What Do Gay Men Think About Adoption, Egg Donation, and Surrogacy?

Chewbacca and Han Solo HuggingIn researching my earlier post on “Gary and Tony Have a Baby”, the CNN documentary hosted by Soledad O’Brien about two gay men becoming parents through egg donation and surrogacy, I almost included this link to Joe.My.God’s post about the film and the preview screening Joe attended, but didn’t because I was looking for a more straightforward review of the program.

However I couldn’t stop thinking about the many comments left by Joe’s readers, a group of mostly gay men with a sprinkling of lesbians and straight supporters. They had a freewheeling discussion of the politics of adoption vs fertility treatments, and represented a range of experiences and perspectives from the gay community. Their comments were passionate, eloquent and quite moving.

I’ve taken the liberty of excerpting some of the clearest and most representative comments from that discussion and pasting them below.

If I’ve excerpted your comment and you would like it removed, please email me and I will promptly remove it.

What do gay men think about adoption, egg donation, and surrogacy?

Guest: I respect everyone’s choices. Let me start with that. I am looking to adopt kids one day as a gay man. So, on some level, I don’t understand the need for surrogacy. Its a) way more expensive than adoption and b) well, there are so many existing needy children. So, why do people go that route rather than adoption?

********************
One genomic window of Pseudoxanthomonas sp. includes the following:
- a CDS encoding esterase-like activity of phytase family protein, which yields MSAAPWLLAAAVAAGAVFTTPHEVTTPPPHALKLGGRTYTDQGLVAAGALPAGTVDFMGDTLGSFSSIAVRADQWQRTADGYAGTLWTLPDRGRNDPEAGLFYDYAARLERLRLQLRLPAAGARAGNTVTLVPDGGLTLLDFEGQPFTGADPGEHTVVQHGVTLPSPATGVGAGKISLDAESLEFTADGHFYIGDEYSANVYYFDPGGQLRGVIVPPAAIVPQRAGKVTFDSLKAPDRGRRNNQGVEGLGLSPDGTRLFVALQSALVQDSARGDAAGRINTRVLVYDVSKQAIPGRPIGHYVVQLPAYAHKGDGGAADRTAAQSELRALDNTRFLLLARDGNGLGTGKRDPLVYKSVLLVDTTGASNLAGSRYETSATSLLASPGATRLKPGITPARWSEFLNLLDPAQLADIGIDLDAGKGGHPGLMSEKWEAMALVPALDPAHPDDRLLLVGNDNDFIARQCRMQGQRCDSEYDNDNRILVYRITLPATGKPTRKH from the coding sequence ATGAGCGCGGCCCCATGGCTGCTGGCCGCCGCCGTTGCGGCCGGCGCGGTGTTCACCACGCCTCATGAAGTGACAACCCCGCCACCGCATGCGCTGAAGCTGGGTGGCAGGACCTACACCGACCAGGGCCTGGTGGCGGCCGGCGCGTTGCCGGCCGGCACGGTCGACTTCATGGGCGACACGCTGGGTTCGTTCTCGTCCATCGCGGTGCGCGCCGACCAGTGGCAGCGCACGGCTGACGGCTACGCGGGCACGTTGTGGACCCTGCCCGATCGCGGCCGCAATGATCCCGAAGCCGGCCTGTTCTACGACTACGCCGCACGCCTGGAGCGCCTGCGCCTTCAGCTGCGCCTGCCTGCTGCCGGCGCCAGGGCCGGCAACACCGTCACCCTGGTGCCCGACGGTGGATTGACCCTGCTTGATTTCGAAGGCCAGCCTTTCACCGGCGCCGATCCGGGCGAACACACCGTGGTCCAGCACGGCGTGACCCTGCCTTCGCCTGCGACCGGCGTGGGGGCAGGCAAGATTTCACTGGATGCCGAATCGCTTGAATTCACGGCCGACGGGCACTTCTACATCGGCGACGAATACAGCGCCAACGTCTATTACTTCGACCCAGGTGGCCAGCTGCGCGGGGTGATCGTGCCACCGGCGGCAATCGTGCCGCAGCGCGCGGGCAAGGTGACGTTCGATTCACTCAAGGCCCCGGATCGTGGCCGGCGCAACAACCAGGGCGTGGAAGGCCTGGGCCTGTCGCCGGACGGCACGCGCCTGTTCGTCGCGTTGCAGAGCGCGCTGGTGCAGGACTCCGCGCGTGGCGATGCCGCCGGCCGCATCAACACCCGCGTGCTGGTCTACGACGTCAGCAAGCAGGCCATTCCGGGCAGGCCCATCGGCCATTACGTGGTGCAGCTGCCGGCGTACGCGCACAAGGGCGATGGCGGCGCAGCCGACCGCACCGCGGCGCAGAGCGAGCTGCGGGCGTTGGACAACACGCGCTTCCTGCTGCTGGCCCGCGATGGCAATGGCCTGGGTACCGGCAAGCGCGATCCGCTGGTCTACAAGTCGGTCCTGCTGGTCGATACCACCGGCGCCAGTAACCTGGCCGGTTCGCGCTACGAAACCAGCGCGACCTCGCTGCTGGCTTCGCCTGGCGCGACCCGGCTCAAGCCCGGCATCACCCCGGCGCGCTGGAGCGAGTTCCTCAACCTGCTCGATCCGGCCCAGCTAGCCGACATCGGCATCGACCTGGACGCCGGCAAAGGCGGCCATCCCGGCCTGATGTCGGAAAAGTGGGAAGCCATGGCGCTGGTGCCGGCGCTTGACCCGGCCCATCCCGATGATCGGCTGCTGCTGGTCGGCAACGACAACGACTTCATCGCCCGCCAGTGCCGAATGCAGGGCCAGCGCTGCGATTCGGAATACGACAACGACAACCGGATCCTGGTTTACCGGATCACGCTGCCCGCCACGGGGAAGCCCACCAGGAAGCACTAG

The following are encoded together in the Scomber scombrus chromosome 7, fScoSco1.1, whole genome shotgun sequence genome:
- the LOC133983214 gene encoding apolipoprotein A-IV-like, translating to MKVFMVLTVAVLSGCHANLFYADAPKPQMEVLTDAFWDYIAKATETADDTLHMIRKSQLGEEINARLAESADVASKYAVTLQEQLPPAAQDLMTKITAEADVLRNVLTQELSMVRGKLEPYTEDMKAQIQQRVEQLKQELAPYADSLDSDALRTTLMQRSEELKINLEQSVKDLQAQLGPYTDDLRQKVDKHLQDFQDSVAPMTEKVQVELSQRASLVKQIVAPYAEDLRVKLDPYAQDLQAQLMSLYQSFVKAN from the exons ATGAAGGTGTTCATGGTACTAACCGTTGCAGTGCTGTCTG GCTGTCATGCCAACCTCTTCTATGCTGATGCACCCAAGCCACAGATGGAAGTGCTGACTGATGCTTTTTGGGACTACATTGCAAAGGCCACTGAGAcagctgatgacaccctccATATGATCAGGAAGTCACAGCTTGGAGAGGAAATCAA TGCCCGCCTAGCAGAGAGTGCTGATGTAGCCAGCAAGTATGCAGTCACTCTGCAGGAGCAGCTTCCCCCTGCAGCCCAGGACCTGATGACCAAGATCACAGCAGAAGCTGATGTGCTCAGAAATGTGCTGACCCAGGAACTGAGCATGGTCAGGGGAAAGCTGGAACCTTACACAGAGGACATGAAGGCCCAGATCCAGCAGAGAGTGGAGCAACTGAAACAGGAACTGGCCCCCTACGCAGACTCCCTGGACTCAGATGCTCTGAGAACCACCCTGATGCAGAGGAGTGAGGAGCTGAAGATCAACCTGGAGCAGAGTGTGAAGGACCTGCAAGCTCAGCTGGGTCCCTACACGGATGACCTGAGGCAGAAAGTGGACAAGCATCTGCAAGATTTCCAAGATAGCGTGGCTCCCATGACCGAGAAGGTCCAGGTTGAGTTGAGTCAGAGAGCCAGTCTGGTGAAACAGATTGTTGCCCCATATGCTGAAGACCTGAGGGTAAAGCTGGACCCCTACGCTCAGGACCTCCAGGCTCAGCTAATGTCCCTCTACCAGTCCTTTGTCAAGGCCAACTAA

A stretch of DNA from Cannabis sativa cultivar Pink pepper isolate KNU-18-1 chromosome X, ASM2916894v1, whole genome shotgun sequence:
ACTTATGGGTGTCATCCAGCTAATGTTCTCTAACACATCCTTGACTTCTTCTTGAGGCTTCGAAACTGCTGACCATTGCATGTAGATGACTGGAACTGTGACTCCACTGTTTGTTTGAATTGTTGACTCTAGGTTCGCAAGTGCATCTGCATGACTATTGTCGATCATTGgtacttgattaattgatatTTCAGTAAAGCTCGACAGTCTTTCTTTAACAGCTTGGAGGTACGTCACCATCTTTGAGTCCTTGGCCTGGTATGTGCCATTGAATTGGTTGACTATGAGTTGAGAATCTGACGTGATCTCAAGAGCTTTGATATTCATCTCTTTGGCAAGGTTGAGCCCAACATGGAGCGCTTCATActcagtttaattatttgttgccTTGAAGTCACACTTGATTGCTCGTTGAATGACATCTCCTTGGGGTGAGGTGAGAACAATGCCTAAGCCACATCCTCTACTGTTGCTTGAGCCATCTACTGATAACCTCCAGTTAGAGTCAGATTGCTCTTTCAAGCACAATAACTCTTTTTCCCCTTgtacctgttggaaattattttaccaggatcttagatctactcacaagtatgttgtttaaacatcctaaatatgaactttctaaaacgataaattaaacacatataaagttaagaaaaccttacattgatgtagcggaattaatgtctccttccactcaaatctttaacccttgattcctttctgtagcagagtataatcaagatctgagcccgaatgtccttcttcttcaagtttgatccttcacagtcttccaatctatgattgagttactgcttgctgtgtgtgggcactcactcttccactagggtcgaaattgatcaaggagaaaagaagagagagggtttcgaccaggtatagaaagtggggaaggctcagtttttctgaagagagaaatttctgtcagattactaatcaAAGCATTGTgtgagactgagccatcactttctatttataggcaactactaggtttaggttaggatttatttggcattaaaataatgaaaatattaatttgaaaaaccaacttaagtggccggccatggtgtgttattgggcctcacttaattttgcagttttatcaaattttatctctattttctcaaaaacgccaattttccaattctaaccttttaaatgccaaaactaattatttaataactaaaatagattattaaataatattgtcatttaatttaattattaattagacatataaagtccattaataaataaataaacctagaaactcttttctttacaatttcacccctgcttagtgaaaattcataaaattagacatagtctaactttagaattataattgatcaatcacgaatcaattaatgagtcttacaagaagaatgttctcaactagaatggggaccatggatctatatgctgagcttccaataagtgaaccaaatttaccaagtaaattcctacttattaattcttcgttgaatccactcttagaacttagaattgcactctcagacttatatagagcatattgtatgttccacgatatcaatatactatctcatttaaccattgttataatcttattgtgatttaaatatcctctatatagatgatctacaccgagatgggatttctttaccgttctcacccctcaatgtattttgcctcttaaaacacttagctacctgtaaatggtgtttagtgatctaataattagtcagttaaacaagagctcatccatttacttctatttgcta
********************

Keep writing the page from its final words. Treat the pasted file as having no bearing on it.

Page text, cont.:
lee: One reason could be the loose use of “adoption”. In some states, if you are a biological parent then adoption restrictions applicable to gay folks don’t apply. I’m sure there are other reasons too, but it’s a thought.

Guest: Friends trying to adopt using the foster parenting system have children placed with them for a week or so and then they are taken away to live with family members. Each time it causes a huge amount of emotional stress.

The priority for the foster parent system is for kids to be with relatives, as it probably should be.

Adopting kids — even troubled, non-infant kids — is not easy for gay men.

Alejandro: I have to admit that despite the obvious feeling of “you go girl!” whenever I see gay men adopt . . . because it’s an obvious sign of equality, etc. . . . i cannot help but feel a sense of class envy. I feel my choice to be child free has been made for me because I don’t make x amount of money (well, that and I don’t have a partner).

Being a gay parent requires means (unless one would go in with some lesbians or something).

Tony Adams: What is interesting in the story of Tony and Gary is that they inherited a substantial amount of money in one windfall from a lady they knew. They could have used that money for any type of luxury, but they used it to have a child. That fact stands as refutation to those on certain other websites who grouse about gay white privilege. I hope you see the show. I liked it very much.